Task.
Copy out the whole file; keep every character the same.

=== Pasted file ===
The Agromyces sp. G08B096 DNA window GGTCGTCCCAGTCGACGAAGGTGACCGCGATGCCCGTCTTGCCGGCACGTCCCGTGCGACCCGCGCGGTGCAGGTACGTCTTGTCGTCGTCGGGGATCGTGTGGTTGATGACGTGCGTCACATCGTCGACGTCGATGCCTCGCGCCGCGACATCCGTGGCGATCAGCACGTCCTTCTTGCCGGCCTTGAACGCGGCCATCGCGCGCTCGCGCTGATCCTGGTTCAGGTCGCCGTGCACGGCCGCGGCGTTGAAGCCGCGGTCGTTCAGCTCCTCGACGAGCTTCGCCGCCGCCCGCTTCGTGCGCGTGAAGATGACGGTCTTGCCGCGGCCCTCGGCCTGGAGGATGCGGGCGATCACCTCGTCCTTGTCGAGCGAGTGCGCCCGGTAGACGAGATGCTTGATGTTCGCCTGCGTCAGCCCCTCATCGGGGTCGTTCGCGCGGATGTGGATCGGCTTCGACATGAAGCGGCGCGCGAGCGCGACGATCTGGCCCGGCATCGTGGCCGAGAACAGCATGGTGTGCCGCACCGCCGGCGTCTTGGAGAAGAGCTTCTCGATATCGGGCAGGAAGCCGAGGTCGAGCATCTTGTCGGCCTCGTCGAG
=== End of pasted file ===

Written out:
The Agromyces sp. G08B096 DNA window GGTCGTCCCAGTCGACGAAGGTGACCGCGATGCCCGTCTTGCCGGCACGTCCCGTGCGACCCGCGCGGTGCAGGTACGTCTTGTCGTCGTCGGGGATCGTGTGGTTGATGACGTGCGTCACATCGTCGACGTCGATGCCTCGCGCCGCGACATCCGTGGCGATCAGCACGTCCTTCTTGCCGGCCTTGAACGCGGCCATCGCGCGCTCGCGCTGATCCTGGTTCAGGTCGCCGTGCACGGCCGCGGCGTTGAAGCCGCGGTCGTTCAGCTCCTCGACGAGCTTCGCCGCCGCCCGCTTCGTGCGCGTGAAGATGACGGTCTTGCCGCGGCCCTCGGCCTGGAGGATGCGGGCGATCACCTCGTCCTTGTCGAGCGAGTGCGCCCGGTAGACGAGATGCTTGATGTTCGCCTGCGTCAGCCCCTCATCGGGGTCGTTCGCGCGGATGTGGATCGGCTTCGACATGAAGCGGCGCGCGAGCGCGACGATCTGGCCCGGCATCGTGGCCGAGAACAGCATGGTGTGCCGCACCGCCGGCGTCTTGGAGAAGAGCTTCTCGATATCGGGCAGGAAGCCGAGGTCGAGCATCTTGTCGGCCTCGTCGAG